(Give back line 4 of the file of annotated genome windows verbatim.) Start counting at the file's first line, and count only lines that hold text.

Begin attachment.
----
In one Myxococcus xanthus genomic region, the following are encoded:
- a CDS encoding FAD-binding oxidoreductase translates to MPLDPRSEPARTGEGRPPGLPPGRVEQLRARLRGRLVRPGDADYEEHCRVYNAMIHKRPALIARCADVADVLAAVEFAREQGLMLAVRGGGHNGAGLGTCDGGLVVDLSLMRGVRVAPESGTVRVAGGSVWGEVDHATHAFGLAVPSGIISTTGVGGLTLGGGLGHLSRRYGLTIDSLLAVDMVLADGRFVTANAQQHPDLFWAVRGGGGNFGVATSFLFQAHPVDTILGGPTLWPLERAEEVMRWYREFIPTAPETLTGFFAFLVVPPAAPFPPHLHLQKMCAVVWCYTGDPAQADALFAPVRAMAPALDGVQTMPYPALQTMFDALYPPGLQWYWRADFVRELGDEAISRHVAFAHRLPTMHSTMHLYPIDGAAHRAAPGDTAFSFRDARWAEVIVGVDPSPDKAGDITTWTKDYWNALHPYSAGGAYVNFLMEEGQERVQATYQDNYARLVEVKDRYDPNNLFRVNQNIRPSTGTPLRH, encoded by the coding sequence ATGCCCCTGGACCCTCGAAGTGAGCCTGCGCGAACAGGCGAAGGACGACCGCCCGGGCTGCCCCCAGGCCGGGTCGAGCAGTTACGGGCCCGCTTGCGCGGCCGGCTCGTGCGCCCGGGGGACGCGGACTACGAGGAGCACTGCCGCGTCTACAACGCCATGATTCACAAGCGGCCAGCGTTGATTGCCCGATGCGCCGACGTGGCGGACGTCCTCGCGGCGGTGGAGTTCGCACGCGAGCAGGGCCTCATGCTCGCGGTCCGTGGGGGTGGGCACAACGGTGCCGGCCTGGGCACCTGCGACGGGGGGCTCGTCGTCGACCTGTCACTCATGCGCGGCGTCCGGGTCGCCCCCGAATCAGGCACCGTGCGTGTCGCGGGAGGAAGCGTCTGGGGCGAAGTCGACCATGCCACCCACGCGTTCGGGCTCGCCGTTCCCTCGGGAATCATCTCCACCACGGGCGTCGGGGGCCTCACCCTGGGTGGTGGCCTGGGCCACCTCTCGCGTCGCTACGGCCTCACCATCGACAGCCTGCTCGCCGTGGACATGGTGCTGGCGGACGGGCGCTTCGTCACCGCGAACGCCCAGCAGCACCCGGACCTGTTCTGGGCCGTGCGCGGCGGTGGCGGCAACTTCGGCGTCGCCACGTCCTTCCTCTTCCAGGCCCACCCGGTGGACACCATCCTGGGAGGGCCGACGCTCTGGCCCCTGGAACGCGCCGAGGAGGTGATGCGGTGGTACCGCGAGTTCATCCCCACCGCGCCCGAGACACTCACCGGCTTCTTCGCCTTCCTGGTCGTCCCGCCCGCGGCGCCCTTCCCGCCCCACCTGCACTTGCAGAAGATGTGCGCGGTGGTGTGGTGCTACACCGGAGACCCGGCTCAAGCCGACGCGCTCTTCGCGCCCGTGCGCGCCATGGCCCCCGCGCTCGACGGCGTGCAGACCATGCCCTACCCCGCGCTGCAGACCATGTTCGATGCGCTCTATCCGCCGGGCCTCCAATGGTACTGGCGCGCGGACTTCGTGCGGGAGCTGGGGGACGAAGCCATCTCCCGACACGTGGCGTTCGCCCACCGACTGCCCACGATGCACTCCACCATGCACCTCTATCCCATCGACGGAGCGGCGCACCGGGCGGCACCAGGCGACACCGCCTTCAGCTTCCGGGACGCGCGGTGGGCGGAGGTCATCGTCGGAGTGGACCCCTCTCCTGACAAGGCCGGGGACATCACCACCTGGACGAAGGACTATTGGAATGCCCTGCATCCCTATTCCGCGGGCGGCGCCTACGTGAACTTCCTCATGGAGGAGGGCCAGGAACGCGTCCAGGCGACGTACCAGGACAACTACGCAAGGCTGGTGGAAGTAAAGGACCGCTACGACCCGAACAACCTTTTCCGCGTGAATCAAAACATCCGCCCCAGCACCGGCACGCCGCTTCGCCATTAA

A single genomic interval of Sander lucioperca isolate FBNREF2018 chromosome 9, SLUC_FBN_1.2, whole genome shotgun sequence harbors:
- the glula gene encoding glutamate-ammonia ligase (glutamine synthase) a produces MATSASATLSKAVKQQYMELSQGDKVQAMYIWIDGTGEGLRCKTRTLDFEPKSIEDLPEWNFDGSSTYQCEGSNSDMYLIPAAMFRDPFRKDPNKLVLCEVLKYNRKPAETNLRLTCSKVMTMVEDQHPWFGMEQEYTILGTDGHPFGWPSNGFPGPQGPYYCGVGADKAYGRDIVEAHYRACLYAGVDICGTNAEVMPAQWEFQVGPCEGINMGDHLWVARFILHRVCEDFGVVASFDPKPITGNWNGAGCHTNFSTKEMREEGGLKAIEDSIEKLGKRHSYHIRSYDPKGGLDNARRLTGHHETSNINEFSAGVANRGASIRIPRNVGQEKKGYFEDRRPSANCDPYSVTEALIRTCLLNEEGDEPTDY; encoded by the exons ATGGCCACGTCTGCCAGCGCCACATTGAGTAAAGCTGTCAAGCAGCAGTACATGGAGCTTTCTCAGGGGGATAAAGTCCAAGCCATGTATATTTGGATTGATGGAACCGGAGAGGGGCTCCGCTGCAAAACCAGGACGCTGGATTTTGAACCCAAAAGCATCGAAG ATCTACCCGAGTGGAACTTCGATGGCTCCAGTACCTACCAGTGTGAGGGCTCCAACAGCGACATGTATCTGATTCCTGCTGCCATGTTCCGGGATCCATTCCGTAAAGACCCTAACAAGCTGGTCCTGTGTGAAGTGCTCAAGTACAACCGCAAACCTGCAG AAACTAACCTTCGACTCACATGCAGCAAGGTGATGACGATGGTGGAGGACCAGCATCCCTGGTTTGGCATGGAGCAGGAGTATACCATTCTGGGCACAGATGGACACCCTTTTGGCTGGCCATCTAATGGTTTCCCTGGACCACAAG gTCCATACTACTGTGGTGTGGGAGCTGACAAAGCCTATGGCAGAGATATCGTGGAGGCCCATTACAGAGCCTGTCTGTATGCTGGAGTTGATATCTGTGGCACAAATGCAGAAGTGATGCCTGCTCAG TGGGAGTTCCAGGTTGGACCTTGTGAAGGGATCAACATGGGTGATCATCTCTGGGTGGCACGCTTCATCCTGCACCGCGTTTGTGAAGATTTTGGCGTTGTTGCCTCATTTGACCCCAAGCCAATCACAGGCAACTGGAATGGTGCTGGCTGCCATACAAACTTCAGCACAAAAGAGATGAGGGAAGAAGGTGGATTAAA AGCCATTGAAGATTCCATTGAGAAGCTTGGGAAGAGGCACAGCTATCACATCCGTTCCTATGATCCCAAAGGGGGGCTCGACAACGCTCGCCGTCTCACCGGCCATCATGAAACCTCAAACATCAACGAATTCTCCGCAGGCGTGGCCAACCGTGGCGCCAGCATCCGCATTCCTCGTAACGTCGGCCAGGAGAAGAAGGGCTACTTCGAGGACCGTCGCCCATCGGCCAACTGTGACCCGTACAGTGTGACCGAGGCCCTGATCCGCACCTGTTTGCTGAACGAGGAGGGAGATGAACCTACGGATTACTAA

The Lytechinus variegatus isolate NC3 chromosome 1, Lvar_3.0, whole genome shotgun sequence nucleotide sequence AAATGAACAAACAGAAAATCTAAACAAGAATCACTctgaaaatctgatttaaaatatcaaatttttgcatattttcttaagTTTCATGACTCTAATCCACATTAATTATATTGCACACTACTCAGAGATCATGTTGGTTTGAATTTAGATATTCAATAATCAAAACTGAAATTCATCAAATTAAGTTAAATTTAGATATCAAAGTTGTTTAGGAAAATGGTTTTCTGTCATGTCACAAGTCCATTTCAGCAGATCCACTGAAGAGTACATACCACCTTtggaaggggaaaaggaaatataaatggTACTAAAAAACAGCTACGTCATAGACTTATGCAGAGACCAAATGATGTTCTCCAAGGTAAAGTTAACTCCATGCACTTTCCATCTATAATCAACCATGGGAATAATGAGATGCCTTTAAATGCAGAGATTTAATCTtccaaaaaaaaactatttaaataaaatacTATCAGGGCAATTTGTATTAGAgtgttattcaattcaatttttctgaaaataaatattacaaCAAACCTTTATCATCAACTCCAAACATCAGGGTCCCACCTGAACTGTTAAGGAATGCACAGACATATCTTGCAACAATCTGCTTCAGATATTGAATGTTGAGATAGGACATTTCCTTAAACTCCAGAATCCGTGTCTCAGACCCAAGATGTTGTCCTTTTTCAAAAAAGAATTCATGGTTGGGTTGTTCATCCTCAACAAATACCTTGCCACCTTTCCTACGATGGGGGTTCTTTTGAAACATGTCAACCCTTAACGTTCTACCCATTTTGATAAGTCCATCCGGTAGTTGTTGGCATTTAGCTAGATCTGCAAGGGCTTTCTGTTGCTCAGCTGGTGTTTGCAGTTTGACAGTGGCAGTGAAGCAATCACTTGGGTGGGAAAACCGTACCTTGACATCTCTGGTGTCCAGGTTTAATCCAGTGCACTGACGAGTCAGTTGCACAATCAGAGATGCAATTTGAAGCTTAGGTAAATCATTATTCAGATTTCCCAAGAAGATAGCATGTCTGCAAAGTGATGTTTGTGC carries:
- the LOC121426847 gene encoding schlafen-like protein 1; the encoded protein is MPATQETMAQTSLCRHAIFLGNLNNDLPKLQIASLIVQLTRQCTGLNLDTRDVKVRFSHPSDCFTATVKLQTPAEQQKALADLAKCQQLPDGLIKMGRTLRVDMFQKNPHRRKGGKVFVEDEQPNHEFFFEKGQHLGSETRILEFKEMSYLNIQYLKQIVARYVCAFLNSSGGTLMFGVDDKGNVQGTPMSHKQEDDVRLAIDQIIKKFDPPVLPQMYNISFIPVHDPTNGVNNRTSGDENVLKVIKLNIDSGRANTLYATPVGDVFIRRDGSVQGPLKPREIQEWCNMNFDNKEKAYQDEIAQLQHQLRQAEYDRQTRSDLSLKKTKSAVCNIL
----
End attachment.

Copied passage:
- the glula gene encoding glutamate-ammonia ligase (glutamine synthase) a produces MATSASATLSKAVKQQYMELSQGDKVQAMYIWIDGTGEGLRCKTRTLDFEPKSIEDLPEWNFDGSSTYQCEGSNSDMYLIPAAMFRDPFRKDPNKLVLCEVLKYNRKPAETNLRLTCSKVMTMVEDQHPWFGMEQEYTILGTDGHPFGWPSNGFPGPQGPYYCGVGADKAYGRDIVEAHYRACLYAGVDICGTNAEVMPAQWEFQVGPCEGINMGDHLWVARFILHRVCEDFGVVASFDPKPITGNWNGAGCHTNFSTKEMREEGGLKAIEDSIEKLGKRHSYHIRSYDPKGGLDNARRLTGHHETSNINEFSAGVANRGASIRIPRNVGQEKKGYFEDRRPSANCDPYSVTEALIRTCLLNEEGDEPTDY; encoded by the exons ATGGCCACGTCTGCCAGCGCCACATTGAGTAAAGCTGTCAAGCAGCAGTACATGGAGCTTTCTCAGGGGGATAAAGTCCAAGCCATGTATATTTGGATTGATGGAACCGGAGAGGGGCTCCGCTGCAAAACCAGGACGCTGGATTTTGAACCCAAAAGCATCGAAG ATCTACCCGAGTGGAACTTCGATGGCTCCAGTACCTACCAGTGTGAGGGCTCCAACAGCGACATGTATCTGATTCCTGCTGCCATGTTCCGGGATCCATTCCGTAAAGACCCTAACAAGCTGGTCCTGTGTGAAGTGCTCAAGTACAACCGCAAACCTGCAG AAACTAACCTTCGACTCACATGCAGCAAGGTGATGACGATGGTGGAGGACCAGCATCCCTGGTTTGGCATGGAGCAGGAGTATACCATTCTGGGCACAGATGGACACCCTTTTGGCTGGCCATCTAATGGTTTCCCTGGACCACAAG gTCCATACTACTGTGGTGTGGGAGCTGACAAAGCCTATGGCAGAGATATCGTGGAGGCCCATTACAGAGCCTGTCTGTATGCTGGAGTTGATATCTGTGGCACAAATGCAGAAGTGATGCCTGCTCAG TGGGAGTTCCAGGTTGGACCTTGTGAAGGGATCAACATGGGTGATCATCTCTGGGTGGCACGCTTCATCCTGCACCGCGTTTGTGAAGATTTTGGCGTTGTTGCCTCATTTGACCCCAAGCCAATCACAGGCAACTGGAATGGTGCTGGCTGCCATACAAACTTCAGCACAAAAGAGATGAGGGAAGAAGGTGGATTAAA AGCCATTGAAGATTCCATTGAGAAGCTTGGGAAGAGGCACAGCTATCACATCCGTTCCTATGATCCCAAAGGGGGGCTCGACAACGCTCGCCGTCTCACCGGCCATCATGAAACCTCAAACATCAACGAATTCTCCGCAGGCGTGGCCAACCGTGGCGCCAGCATCCGCATTCCTCGTAACGTCGGCCAGGAGAAGAAGGGCTACTTCGAGGACCGTCGCCCATCGGCCAACTGTGACCCGTACAGTGTGACCGAGGCCCTGATCCGCACCTGTTTGCTGAACGAGGAGGGAGATGAACCTACGGATTACTAA